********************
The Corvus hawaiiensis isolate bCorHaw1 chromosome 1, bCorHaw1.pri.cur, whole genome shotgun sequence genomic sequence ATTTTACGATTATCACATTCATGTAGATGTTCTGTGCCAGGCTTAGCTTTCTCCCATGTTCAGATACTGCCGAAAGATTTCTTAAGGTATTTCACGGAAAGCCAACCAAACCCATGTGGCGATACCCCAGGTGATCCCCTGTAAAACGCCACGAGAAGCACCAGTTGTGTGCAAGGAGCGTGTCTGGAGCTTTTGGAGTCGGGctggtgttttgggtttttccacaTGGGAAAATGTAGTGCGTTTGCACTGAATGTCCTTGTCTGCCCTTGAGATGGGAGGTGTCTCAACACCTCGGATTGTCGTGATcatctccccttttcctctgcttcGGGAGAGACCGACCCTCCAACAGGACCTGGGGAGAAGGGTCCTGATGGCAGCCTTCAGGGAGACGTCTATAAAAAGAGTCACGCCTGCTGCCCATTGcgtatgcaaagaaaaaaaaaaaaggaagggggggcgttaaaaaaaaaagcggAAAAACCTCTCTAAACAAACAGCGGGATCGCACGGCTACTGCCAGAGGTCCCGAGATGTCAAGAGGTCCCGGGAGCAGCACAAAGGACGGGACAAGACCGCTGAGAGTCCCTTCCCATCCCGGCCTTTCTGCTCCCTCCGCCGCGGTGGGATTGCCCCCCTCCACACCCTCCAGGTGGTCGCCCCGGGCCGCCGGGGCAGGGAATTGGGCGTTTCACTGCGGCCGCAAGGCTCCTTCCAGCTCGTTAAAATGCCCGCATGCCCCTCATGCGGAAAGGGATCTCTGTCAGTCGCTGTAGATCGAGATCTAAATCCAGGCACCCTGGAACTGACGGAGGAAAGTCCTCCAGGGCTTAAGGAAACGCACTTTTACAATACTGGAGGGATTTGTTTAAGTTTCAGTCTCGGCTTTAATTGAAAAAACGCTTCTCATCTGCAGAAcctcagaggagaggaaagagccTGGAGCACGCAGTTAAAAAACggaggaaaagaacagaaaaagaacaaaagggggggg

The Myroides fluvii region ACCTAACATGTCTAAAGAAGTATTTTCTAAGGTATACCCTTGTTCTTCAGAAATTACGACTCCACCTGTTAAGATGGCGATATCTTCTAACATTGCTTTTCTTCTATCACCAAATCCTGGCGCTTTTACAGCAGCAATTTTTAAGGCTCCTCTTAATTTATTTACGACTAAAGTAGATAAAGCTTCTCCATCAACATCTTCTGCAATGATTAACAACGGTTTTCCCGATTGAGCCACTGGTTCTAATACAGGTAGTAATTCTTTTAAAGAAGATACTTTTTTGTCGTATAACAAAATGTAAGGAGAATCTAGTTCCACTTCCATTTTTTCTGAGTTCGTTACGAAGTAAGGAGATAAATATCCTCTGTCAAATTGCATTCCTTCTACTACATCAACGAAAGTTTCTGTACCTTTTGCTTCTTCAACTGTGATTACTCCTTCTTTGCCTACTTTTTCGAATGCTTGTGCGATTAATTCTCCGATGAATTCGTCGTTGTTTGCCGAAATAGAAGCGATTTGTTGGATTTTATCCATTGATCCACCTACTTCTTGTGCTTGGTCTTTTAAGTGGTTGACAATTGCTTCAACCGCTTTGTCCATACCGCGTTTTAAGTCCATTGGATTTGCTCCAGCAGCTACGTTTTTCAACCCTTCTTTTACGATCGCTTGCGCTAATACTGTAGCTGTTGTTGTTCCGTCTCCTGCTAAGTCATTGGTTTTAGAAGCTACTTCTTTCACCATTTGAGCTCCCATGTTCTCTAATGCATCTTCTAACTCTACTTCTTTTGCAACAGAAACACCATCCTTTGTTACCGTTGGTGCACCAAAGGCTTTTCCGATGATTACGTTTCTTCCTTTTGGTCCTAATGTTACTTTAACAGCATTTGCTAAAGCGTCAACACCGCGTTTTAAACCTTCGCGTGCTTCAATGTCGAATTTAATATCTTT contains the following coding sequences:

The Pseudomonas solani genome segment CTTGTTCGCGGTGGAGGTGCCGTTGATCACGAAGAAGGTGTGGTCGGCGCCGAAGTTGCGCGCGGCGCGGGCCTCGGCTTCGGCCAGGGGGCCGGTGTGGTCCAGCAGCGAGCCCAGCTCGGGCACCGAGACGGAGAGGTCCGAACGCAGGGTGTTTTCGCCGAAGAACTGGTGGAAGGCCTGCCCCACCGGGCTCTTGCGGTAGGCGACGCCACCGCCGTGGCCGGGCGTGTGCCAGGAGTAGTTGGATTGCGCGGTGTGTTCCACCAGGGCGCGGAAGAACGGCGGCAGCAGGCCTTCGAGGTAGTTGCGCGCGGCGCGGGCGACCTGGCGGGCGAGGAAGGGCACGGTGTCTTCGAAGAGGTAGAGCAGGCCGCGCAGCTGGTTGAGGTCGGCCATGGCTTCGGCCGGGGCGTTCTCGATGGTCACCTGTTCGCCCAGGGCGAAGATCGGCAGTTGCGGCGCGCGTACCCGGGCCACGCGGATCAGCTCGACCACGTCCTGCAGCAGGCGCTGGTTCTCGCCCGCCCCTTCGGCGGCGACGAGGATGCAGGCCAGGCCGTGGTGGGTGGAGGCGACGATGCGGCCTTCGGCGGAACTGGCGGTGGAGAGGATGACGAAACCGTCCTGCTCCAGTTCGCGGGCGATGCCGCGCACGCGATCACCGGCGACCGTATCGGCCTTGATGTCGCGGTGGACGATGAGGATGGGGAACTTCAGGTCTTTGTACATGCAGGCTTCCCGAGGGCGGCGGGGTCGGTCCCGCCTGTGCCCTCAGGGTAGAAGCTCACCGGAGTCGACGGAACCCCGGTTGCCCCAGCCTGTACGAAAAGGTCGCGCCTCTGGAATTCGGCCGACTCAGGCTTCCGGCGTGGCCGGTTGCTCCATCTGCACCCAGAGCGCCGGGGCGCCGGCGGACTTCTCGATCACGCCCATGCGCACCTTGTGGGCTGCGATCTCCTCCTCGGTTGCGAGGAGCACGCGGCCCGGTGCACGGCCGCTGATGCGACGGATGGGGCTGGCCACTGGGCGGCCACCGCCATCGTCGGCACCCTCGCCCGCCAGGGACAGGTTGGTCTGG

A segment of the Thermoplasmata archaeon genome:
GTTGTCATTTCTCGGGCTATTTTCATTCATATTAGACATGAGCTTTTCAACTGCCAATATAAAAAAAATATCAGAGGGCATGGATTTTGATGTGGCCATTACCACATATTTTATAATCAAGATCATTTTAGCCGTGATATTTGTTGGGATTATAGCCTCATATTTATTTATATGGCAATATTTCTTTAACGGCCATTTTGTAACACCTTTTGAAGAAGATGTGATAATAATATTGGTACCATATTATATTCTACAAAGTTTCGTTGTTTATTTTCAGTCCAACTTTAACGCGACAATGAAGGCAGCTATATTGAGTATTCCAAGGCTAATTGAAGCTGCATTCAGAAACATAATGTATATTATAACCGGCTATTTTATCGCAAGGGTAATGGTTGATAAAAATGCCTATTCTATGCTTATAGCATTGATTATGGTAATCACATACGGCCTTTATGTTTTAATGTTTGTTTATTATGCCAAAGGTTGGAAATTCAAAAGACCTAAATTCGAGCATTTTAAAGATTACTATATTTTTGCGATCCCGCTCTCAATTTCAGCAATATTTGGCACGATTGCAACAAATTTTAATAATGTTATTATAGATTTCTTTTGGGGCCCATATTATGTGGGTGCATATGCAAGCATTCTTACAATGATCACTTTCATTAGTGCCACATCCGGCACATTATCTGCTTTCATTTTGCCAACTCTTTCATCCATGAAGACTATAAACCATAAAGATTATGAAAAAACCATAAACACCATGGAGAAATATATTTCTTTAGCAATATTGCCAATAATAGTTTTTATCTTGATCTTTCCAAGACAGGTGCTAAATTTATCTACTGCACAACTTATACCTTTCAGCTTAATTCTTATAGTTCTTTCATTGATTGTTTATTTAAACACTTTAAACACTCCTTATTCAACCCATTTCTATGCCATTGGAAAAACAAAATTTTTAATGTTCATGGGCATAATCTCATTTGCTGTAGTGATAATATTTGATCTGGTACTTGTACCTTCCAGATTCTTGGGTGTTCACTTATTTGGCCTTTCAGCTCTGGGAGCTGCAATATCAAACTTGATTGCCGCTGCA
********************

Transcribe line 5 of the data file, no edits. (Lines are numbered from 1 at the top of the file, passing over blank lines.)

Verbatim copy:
GTTGTCATTTCTCGGGCTATTTTCATTCATATTAGACATGAGCTTTTCAACTGCCAATATAAAAAAAATATCAGAGGGCATGGATTTTGATGTGGCCATTACCACATATTTTATAATCAAGATCATTTTAGCCGTGATATTTGTTGGGATTATAGCCTCATATTTATTTATATGGCAATATTTCTTTAACGGCCATTTTGTAACACCTTTTGAAGAAGATGTGATAATAATATTGGTACCATATTATATTCTACAAAGTTTCGTTGTTTATTTTCAGTCCAACTTTAACGCGACAATGAAGGCAGCTATATTGAGTATTCCAAGGCTAATTGAAGCTGCATTCAGAAACATAATGTATATTATAACCGGCTATTTTATCGCAAGGGTAATGGTTGATAAAAATGCCTATTCTATGCTTATAGCATTGATTATGGTAATCACATACGGCCTTTATGTTTTAATGTTTGTTTATTATGCCAAAGGTTGGAAATTCAAAAGACCTAAATTCGAGCATTTTAAAGATTACTATATTTTTGCGATCCCGCTCTCAATTTCAGCAATATTTGGCACGATTGCAACAAATTTTAATAATGTTATTATAGATTTCTTTTGGGGCCCATATTATGTGGGTGCATATGCAAGCATTCTTACAATGATCACTTTCATTAGTGCCACATCCGGCACATTATCTGCTTTCATTTTGCCAACTCTTTCATCCATGAAGACTATAAACCATAAAGATTATGAAAAAACCATAAACACCATGGAGAAATATATTTCTTTAGCAATATTGCCAATAATAGTTTTTATCTTGATCTTTCCAAGACAGGTGCTAAATTTATCTACTGCACAACTTATACCTTTCAGCTTAATTCTTATAGTTCTTTCATTGATTGTTTATTTAAACACTTTAAACACTCCTTATTCAACCCATTTCTATGCCATTGGAAAAACAAAATTTTTAATGTTCATGGGCATAATCTCATTTGCTGTAGTGATAATATTTGATCTGGTACTTGTACCTTCCAGATTCTTGGGTGTTCACTTATTTGGCCTTTCAGCTCTGGGAGCTGCAATATCAAACTTGATTGCCGCTGCA